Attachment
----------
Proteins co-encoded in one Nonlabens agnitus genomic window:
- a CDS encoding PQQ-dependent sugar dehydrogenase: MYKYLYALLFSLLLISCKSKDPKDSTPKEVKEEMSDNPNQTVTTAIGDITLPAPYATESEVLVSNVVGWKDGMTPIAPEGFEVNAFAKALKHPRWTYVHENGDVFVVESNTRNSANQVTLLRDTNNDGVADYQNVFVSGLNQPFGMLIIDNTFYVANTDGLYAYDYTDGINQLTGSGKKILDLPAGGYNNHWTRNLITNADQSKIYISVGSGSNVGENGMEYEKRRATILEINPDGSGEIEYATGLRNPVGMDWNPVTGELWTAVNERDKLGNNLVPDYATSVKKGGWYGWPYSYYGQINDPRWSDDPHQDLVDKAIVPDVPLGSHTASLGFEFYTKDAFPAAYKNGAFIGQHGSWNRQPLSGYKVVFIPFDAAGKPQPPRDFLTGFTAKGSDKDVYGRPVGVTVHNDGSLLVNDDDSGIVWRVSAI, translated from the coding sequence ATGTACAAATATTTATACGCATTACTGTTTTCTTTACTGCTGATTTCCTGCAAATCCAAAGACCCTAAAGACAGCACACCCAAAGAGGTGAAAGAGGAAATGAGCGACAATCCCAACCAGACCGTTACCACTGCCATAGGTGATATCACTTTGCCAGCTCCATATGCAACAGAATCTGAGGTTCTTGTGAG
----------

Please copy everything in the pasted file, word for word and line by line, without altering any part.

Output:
Proteins co-encoded in one Nonlabens agnitus genomic window:
- a CDS encoding PQQ-dependent sugar dehydrogenase: MYKYLYALLFSLLLISCKSKDPKDSTPKEVKEEMSDNPNQTVTTAIGDITLPAPYATESEVLVSNVVGWKDGMTPIAPEGFEVNAFAKALKHPRWTYVHENGDVFVVESNTRNSANQVTLLRDTNNDGVADYQNVFVSGLNQPFGMLIIDNTFYVANTDGLYAYDYTDGINQLTGSGKKILDLPAGGYNNHWTRNLITNADQSKIYISVGSGSNVGENGMEYEKRRATILEINPDGSGEIEYATGLRNPVGMDWNPVTGELWTAVNERDKLGNNLVPDYATSVKKGGWYGWPYSYYGQINDPRWSDDPHQDLVDKAIVPDVPLGSHTASLGFEFYTKDAFPAAYKNGAFIGQHGSWNRQPLSGYKVVFIPFDAAGKPQPPRDFLTGFTAKGSDKDVYGRPVGVTVHNDGSLLVNDDDSGIVWRVSAI, translated from the coding sequence ATGTACAAATATTTATACGCATTACTGTTTTCTTTACTGCTGATTTCCTGCAAATCCAAAGACCCTAAAGACAGCACACCCAAAGAGGTGAAAGAGGAAATGAGCGACAATCCCAACCAGACCGTTACCACTGCCATAGGTGATATCACTTTGCCAGCTCCATATGCAACAGAATCTGAGGTTCTTGTGAG